Sure. So we already know AI is is really starting to make inroads in healthcare and people like Eric Topol, who of course, is a guru in the States. And publish has has published many books about how AI is going to really change the face of medicine. In fact, Eric Topol helped are helped us in the UK with workforce issues, you know, how to how to really understand the implications for you know, doctors and nurses, etc. In terms of AI coming into healthcare, there’s an enormous amount in terms of solutions for health that we’re already seen. imaging technology is one example. And of course, they speak to that, you know, imaging for example, you know, in terms of AI being better than now being better than radiologists, in fact, in terms in terms of spotting patterns in scans, etc, and back end support, making our systems more efficient and triage, all these sorts of things. And of course, we’ve seen through COVID, you know, the enormous strides that we’ve made in terms of virtual consultations and things like that, which of course are increasingly using, you know, chatbots and things like that. So, already AI is is, is moving into the healthcare space. What I write a lot about in my book, going back to all the discussion, which really has fascinated fascinated me is how can we use all these technologies to shed insight into what can keep us healthy and well for longer? So what are the insights that we can get through data and harnessing AI across datasets, and of course, you know, the big tech, you know, Google, Amazon, Apple, they already get, they’re already collecting so much data in our lives, that are really shedding light into this whole arena, about our health. And of course, they’re already investing really, really heavily in this. What I am saying is, let’s use all the science that is that is coming out now and the longevity scientists and the technologists, to understand what is it that is keeping us healthy, and well. So this goes back to some of the really sharp end of research and people like Alexandria, Ron cough is doing a lot of work in AI driven drug discovery, for example. So you know, really understanding and being able to identify new targets for diseases, for example, at a lightning speed compared to the pharma sector, you know, research and development in the pharma sector takes takes years. So it’s profoundly disrupting the whole r&d sort of discovery process. But what what, but in silico, medicine, which is Alex Everon, cos business, and one of the leaders that I interviewed in my book, what he is also doing is really shedding light on the whole field of biological age and the use of aging biomarkers. And so we’ve got, and when I biomarkers, I mean, what is what are these sort of the markers, whether it’s through, you know, through our blood genomics, you know, digital fingerprints, for example, that are that can indicate, and be used to shed light on our biological age. And then from that, and there’s a lot of discussion around developing composite biomarkers, and, you know, how can we tell how young we are inside, and what are the interventions that can help us, help us with the best, you know, interventions, whether it be lifestyle, whether it’s pharmaceuticals, or food, whatever it might be, to help us lead a healthier, longer life. And then, of course, with that data and aggregated up and using, you know, all the technologies that are disposal and be able to connect datasets, you know, from individuals and across different different disciplines, how we can use that information to shed light at the population health level, and this can inform policy decisions, you know, all these sorts of things. But I think, for me, it’s about really getting getting very, very involved in that whole space of understanding at an individual level, what puts us at risk of diseases. So going back to the multi morbidities, that I talked about earlier, we know that if we were able to attack far earlier upstream, I mean, if we can understand, and we’re starting, in fact, to this in the press, and this week, you know, there’s some new emerging technologies that identify the warning signs of dementia, Alzheimer’s disease, through scans, years and years before you know a person be able to, you know, see the symptoms themselves, we need to understand all that data and work out how we can spot those signs, how we can use the technologies to, to, to identify those and give us the tools to intervene, we tend to be encouraged and motivated to do those from from a lifestyle perspective. But also, we know how that will actually influence how we deliver health, what, what governments need to do in terms of policy decisions. So I think there’s a massive opportunity for the use of AI to really shed light. Now, I say this, but of course, with a caveat, because, you know, there’s a huge mountain to climb in terms of accessing that data. And of course, you know, there’s a whole issue that we’re dealing with in the UK Government and people, you know, they don’t want to share their data, you know, unless they’re very, very clear about how their data is going to be used. And there’s all sorts of data sort of discussions that were happening in terms of access to citizen data, private data, of course, we have GDPR, you know, from a European perspective, in terms of data protection, you know, there’s all that which are all around protecting our sort of privacy and our rights to citizens. But how can we create data models that, that give us the trust and the assurance from an individual perspective, that we can share our data for ethical use for research, because the course is a huge bonanza for all of us, if we do share data that collectively, from a population health level, we will start to develop the insights that we need to help us deliver better health, you know, for us, you know, citizens, but also in terms of health care services, etc, etc. And then you link it back into for example, you know, we’ve got UK Biobank and genomics England doing amazing work in terms of they’ve already shown what they’ve been doing in terms of identifying the sort of new variants for COVID based on genomic sort of analysis, you know, there’s so much more that we could be doing to to, to spur on research in the space. So I think that’s where the real, real excitement is you In terms of using AI to help us in the preventative health space, and, and opening up that whole kind of and creating an environment where it becomes easier for us to share our data, we have the incentives and the trust to be able to set incentives to share our data, connect data sets, you know, and then spur on a vast the acceleration that we could be seen in the SME sector, the startup community, working with, you know, public sector and all sorts of things that we’re trying to do in the, in the collaboration front. In the UK, certainly,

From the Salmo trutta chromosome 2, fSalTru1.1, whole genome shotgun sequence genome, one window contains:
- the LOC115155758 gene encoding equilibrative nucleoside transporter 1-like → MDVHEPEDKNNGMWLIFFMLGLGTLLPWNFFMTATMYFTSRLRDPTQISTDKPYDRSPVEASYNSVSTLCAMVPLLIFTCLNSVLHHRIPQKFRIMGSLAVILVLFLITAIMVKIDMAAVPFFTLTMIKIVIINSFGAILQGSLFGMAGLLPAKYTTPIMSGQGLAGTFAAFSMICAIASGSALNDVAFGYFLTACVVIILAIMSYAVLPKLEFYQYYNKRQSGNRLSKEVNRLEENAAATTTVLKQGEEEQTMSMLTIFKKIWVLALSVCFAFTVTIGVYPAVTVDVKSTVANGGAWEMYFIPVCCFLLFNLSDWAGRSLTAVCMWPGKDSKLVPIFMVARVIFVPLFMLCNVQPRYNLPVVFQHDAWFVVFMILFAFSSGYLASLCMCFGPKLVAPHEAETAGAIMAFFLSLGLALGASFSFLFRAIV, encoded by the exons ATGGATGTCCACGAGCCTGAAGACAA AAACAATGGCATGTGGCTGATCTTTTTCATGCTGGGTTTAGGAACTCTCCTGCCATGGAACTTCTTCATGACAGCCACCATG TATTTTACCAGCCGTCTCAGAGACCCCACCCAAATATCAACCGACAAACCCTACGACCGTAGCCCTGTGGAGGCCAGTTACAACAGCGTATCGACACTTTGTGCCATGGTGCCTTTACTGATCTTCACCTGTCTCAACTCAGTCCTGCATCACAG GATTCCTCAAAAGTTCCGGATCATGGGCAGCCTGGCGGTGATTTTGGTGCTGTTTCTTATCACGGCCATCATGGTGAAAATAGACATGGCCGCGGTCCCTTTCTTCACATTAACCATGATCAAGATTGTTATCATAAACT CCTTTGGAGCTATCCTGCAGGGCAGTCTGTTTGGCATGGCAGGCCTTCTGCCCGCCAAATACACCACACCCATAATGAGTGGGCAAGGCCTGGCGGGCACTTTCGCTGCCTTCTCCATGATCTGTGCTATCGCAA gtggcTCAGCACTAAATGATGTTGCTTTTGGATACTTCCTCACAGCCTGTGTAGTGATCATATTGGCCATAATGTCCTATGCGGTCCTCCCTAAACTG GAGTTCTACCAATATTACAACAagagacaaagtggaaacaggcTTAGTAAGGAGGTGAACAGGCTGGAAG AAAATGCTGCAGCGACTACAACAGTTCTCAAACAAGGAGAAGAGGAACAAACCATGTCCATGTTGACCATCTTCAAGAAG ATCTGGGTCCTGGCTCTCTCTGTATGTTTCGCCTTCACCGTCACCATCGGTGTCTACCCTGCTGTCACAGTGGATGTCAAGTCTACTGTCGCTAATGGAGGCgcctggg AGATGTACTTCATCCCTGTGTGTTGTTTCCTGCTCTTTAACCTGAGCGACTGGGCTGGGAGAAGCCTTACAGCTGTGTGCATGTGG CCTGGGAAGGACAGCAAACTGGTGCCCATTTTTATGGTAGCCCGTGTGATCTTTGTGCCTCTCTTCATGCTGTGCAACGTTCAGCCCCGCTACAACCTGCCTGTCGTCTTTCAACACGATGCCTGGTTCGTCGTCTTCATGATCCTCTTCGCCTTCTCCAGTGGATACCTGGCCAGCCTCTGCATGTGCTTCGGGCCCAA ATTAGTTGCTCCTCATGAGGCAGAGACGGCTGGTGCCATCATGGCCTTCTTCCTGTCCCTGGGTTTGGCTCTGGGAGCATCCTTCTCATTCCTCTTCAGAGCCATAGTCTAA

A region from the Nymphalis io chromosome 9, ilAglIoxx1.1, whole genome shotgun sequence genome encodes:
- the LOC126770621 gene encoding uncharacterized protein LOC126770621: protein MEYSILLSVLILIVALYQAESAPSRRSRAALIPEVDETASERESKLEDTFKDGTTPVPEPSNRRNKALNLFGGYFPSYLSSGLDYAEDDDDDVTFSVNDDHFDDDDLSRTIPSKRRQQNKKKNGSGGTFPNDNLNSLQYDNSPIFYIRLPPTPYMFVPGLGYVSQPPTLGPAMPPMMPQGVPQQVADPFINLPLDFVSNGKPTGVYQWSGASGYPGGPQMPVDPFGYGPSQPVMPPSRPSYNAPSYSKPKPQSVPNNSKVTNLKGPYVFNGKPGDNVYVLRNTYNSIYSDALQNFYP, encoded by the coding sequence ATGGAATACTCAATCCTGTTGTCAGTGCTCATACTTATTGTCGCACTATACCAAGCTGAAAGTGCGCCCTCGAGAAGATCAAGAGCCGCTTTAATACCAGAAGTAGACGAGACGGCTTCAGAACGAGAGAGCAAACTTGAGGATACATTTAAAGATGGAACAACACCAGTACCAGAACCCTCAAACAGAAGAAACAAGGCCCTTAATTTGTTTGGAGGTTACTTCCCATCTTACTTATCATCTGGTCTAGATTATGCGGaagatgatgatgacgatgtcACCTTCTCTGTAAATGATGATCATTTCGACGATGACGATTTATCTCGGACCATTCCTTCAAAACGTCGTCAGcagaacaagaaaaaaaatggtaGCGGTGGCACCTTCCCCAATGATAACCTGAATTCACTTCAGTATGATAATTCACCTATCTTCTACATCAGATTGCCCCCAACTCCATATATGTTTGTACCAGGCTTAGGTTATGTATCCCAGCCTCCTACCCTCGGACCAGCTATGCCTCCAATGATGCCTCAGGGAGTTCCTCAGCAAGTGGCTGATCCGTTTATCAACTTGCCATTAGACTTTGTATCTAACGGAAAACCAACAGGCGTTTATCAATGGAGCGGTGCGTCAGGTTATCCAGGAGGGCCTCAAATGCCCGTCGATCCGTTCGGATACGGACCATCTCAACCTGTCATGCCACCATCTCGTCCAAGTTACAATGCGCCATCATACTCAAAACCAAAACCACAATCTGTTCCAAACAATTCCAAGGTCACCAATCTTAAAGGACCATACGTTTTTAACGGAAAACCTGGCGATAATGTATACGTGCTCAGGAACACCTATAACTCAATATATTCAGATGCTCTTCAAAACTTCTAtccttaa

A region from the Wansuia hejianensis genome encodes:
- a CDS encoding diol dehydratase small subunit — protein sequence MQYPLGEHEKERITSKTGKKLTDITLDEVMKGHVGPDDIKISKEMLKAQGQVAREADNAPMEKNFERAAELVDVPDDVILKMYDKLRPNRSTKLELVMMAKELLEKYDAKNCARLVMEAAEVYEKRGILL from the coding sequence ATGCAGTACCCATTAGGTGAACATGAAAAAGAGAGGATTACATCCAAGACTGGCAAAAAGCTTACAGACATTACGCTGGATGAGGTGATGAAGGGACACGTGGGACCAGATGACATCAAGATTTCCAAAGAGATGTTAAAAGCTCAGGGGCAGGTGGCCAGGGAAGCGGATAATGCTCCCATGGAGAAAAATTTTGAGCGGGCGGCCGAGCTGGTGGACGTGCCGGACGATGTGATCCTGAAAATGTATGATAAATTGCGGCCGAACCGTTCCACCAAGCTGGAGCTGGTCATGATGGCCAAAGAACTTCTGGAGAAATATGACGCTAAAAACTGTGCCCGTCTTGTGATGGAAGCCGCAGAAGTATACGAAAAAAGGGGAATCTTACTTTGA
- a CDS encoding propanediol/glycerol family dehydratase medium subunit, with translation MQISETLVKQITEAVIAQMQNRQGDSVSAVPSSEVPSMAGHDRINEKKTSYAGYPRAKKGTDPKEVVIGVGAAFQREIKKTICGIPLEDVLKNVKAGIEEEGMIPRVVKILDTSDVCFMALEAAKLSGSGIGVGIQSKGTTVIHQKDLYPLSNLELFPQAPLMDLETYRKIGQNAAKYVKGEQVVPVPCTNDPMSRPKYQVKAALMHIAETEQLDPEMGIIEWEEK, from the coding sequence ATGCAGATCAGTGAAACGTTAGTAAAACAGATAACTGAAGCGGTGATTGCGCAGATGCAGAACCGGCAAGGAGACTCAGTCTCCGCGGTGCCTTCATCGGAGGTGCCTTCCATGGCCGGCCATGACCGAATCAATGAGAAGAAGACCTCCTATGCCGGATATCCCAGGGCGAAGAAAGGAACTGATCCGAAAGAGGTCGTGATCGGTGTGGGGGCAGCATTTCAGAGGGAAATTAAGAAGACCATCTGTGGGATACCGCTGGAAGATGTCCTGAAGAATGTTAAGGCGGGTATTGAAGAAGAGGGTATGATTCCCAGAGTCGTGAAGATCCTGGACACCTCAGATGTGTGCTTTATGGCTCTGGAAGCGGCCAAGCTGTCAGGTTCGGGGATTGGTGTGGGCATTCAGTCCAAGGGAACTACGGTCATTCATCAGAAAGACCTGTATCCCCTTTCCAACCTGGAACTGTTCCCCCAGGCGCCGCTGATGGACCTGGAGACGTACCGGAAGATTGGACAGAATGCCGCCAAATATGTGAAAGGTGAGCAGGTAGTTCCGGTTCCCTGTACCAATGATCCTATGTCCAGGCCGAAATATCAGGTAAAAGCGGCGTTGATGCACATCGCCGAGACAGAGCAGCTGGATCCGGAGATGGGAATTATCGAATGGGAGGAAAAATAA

Robert Lufkin  40:31